Accounting is essential. It provides a record of how your business has performed financially and helps ensure your business remains solvent. More than that, accounting provides tools that help you look forward and manage your business more effectively.
There can be a temptation to completely delegate small business accounting tasks, relying on specialist employees and the services of an accountant. But even if your main skills are non-financial, every business owner and director should have some understanding of the key accounting concepts and how they can help your business.
Business accounting basics
When people think of small business accounting, they tend to think of bookkeeping - the records of all your business transactions (in goings and out goings). As a minimum, you have a legal obligation to make sure that you keep adequate records.
Your bookkeeping records are used to produce your statutory annual accounts and provide you with the information you need to complete your tax returns. While this is often seen as something you need to do in order to comply with the law, good advice can help you identify opportunities to minimise tax payments.
Accounting also has a vital role in cash flow management. In particular, businesses that sell on credit often find they continually need to chase up customers who fail to pay on time.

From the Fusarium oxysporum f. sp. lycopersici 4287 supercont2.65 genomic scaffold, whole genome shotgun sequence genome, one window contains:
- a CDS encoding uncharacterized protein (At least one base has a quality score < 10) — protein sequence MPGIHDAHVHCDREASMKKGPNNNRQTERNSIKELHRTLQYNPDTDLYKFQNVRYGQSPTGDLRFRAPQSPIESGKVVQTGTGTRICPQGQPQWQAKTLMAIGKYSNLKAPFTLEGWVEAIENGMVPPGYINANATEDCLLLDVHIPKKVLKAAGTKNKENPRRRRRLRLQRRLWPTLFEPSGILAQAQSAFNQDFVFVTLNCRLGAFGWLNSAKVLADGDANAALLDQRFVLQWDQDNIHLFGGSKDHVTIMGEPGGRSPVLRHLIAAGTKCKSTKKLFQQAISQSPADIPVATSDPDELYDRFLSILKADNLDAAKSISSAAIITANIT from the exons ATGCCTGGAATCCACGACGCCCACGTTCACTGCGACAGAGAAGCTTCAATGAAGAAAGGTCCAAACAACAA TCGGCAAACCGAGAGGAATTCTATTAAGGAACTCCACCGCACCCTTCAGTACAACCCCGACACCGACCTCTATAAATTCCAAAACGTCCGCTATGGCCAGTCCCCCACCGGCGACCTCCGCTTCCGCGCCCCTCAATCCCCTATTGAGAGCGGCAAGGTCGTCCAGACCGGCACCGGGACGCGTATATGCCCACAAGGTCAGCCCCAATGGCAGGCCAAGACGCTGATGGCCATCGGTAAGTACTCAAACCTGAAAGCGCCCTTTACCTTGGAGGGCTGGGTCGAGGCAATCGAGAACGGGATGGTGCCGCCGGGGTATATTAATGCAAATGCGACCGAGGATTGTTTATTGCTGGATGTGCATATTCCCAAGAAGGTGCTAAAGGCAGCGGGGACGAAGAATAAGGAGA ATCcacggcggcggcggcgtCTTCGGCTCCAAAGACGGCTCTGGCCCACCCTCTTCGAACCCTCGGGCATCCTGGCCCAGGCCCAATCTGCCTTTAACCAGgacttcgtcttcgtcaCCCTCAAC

Accounting and business decision-making
Annual accounts are largely produced for the benefit of the tax authorities and any outside investors your business may have. By the time the accounts have been finalised, they are often months out of date.
Well-managed businesses also produce management accounts, typically on a monthly or quarterly basis. These give an up-to-date picture of recent performance, helping you see the trends in sales, profitability and cash flow. They help you identify problem areas and opportunities, giving you crucial information to guide your decisions on how to improve future performance.
You can also look further ahead, forecasting your profitability and cash flow as part of your budgeting process. Again, this helps you guide your decision-making. In particular, financial forecasts can be a key part of developing or updating a business plan and anticipating future financing needs.